- If you forget to use your minoxidil preparation at the usual time, do not worry, just apply it as normal when it is next due. Only use the correct amount - do not double up to make up for missing an application.
Getting the most from your treatment
- Do not use minoxidil on any areas of your scalp which are inflamed or sore. This is because it could be absorbed into your body and cause unwanted effects such as feeling faint, chest pain, or a rapid heartbeat. Also, do not use the preparation on any other areas of your body.
- Your hair growth should start to improve within 2-3 months, although it can take up to a year for you to notice the full benefit. The new hair may be fine and downy to begin with, but this should improve.
- You will need to continue treatment to maintain the re-growth of your hair. When you stop using the preparation, the hair that has re-grown is likely to disappear over 3-4 months.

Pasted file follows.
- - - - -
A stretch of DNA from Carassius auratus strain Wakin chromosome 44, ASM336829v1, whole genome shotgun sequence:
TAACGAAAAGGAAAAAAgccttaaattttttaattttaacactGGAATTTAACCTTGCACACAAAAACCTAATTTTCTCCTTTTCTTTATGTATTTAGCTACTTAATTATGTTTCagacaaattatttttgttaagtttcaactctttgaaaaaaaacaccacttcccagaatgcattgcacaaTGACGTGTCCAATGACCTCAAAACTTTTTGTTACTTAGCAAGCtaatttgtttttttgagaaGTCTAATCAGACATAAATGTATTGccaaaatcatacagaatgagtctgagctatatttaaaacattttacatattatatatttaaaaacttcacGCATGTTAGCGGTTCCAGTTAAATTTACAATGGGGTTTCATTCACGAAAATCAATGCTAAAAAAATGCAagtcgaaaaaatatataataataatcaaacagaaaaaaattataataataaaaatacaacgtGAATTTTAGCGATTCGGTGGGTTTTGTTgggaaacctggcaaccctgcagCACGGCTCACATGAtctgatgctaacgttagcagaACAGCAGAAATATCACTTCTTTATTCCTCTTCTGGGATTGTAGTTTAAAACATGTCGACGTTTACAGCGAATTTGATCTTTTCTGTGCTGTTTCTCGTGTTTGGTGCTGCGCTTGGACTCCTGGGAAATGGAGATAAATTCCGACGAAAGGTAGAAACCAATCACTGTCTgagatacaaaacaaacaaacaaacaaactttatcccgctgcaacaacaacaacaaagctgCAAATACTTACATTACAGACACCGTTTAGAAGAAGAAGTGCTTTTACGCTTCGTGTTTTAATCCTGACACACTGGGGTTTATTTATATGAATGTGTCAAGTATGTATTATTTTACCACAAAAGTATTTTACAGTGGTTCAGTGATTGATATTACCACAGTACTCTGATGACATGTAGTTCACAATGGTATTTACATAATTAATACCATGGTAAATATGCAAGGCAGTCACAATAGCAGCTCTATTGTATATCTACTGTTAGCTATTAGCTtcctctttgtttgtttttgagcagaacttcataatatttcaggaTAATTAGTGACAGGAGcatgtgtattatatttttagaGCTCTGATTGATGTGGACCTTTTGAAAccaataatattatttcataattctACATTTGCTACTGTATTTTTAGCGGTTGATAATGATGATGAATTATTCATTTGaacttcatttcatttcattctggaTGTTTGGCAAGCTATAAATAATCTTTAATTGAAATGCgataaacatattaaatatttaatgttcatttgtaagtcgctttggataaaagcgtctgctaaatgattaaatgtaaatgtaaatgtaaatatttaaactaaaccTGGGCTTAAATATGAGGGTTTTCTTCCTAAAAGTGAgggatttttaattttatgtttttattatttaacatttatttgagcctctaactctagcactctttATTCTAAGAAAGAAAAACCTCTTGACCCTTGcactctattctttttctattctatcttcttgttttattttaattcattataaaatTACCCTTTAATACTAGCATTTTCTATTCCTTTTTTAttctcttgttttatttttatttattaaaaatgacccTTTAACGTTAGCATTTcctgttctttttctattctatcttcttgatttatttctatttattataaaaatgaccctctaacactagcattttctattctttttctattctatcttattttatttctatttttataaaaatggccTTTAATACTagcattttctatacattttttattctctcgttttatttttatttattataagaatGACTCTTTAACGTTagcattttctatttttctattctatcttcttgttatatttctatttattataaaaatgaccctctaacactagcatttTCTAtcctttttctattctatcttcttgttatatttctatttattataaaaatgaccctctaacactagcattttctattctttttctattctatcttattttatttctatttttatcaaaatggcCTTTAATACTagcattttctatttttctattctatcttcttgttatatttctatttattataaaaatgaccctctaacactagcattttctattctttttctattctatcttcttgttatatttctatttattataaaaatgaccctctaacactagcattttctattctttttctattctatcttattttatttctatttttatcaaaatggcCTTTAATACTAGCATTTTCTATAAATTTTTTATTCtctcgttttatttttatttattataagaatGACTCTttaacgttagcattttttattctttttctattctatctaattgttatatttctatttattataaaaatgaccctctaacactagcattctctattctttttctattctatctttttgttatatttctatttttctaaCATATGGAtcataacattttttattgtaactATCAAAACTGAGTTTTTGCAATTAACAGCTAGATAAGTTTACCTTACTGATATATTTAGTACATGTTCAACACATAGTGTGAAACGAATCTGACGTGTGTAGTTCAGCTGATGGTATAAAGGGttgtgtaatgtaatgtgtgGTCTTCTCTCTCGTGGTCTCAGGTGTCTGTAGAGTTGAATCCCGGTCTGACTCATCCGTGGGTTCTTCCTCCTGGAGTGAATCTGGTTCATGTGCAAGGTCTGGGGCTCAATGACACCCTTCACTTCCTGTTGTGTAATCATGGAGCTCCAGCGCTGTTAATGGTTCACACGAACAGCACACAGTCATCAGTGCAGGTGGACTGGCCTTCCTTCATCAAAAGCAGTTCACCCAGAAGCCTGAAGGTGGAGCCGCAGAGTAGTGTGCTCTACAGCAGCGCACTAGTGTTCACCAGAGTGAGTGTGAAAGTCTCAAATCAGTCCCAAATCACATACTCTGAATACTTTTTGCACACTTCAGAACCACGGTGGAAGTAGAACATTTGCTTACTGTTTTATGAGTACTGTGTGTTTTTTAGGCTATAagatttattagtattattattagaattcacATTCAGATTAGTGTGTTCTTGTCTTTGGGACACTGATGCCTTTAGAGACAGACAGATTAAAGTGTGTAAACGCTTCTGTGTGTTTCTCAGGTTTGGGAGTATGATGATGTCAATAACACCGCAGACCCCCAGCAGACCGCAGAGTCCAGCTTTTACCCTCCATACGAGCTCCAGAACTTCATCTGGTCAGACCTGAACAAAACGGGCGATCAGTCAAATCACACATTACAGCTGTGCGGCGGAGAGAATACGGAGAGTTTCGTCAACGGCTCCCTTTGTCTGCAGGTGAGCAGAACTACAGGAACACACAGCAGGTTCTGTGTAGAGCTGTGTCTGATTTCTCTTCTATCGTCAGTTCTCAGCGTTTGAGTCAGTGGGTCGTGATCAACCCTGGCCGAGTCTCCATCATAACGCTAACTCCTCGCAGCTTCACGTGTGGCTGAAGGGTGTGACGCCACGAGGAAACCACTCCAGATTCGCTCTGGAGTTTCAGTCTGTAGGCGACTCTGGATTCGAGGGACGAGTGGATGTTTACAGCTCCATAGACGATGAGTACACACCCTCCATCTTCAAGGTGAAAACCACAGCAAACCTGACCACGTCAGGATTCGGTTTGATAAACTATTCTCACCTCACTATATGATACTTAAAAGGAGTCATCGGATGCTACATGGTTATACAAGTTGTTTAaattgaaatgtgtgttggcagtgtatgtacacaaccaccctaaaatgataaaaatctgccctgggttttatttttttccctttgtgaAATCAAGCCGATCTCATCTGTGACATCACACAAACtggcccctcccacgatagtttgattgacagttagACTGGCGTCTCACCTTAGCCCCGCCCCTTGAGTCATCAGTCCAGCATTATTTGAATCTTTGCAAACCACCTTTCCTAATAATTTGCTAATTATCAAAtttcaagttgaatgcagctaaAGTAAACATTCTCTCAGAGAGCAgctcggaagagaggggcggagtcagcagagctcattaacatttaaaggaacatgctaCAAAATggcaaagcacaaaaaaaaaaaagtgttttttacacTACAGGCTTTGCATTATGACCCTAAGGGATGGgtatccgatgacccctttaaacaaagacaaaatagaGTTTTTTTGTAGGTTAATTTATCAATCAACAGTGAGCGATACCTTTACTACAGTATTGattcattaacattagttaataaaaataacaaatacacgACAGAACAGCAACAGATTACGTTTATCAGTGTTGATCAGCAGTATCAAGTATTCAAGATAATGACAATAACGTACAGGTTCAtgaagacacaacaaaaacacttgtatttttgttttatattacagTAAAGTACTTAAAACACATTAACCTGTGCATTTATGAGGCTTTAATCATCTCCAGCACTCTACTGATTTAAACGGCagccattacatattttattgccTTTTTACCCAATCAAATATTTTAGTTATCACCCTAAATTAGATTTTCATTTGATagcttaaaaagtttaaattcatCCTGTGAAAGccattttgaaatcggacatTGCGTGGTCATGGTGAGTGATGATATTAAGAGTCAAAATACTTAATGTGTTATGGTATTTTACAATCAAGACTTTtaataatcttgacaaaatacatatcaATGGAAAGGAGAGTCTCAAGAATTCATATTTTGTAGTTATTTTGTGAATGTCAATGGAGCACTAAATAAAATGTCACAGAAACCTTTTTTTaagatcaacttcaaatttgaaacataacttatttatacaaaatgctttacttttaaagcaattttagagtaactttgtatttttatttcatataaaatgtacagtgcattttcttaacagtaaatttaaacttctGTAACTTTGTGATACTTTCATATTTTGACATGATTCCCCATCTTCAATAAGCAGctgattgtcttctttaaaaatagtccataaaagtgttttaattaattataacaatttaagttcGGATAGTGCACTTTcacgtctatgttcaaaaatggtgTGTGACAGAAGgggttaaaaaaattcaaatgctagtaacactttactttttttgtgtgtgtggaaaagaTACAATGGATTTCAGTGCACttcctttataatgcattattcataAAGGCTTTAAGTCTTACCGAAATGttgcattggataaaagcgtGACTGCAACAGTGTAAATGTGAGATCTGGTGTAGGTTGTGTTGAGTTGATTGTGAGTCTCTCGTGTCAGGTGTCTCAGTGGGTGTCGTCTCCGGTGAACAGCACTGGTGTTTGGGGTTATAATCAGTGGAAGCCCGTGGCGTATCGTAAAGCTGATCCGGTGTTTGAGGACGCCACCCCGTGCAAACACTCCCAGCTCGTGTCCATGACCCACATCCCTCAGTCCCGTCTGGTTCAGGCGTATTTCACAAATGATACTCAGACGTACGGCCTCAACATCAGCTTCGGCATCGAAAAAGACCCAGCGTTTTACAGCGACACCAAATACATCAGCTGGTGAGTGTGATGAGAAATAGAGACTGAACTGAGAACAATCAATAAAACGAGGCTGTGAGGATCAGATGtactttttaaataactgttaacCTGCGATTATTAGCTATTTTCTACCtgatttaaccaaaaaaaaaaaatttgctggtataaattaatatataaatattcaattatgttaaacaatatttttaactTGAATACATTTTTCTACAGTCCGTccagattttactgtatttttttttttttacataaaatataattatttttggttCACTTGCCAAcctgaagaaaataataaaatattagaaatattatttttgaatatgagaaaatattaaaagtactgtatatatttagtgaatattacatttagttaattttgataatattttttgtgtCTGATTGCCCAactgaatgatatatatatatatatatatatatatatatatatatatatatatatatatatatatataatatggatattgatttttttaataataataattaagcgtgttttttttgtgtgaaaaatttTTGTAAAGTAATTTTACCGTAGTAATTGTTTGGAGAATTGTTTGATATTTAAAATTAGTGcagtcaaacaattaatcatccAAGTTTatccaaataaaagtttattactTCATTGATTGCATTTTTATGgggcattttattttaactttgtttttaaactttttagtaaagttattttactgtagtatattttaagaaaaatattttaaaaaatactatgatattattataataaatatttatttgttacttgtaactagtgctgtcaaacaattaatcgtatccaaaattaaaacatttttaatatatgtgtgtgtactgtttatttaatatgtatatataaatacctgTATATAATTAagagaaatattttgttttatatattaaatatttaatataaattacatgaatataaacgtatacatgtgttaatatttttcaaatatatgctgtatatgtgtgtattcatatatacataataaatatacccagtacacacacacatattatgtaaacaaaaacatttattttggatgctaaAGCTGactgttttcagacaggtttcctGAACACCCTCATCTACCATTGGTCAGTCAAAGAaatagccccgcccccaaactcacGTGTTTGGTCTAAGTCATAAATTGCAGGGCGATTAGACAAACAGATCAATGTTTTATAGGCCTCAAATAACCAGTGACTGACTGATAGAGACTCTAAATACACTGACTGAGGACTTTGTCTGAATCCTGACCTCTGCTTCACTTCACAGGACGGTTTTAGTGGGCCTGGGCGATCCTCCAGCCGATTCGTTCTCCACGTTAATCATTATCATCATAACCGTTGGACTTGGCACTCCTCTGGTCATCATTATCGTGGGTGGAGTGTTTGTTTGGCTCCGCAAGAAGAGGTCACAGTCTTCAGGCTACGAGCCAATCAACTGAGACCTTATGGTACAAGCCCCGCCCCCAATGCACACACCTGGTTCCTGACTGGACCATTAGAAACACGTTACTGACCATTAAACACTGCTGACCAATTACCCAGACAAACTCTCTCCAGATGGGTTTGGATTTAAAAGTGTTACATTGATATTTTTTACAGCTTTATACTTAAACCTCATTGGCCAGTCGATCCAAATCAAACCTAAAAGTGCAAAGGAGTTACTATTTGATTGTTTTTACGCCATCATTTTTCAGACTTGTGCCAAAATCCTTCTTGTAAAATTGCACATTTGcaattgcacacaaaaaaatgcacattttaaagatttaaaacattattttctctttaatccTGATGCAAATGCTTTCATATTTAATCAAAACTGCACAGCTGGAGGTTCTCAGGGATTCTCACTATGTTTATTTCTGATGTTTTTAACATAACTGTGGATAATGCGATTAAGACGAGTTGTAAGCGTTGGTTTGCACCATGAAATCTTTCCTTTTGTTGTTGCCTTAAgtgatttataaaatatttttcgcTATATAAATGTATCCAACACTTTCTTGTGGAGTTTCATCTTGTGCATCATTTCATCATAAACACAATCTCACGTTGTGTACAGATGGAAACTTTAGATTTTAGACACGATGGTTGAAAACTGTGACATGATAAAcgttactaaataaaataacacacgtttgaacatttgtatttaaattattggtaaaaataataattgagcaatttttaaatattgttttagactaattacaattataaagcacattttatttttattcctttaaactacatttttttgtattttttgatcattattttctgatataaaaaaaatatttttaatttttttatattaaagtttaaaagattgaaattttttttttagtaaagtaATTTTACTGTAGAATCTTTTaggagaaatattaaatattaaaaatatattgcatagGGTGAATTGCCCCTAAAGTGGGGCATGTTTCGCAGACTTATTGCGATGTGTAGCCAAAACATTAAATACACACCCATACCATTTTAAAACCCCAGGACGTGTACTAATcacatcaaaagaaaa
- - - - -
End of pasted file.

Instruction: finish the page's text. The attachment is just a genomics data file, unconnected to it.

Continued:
- Regaine® preparations contain an alcohol which may be irritating to sensitive areas of skin. Be careful not to get any of the preparation into your eyes or mouth, or on to any broken areas of skin or cuts. If this does happen, wash the area well with water.
- Do not apply any plasters or bandages over any area which has been treated with minoxidil.
- Keep the preparation away from any flames or sparks - it is flammable.
- Minoxidil is not effective for everyone. If you feel there is no improvement after 12 months of using the solution, you should stop using it. If you are using minoxidil foam, you should stop using it after 16 weeks if there is no improvement.
Can minoxidil scalp preparations cause problems?
Along with their useful effects, most medicines can cause unwanted side-effects although not everyone experiences them. The table below contains some of the most common ones associated with minoxidil scalp preparations. You will find a full list in the manufacturer's information leaflet supplied with your medicine. The unwanted effects often improve as your body adjusts to the new medicine, but speak with your doctor or pharmacist if any of the following continue or become troublesome.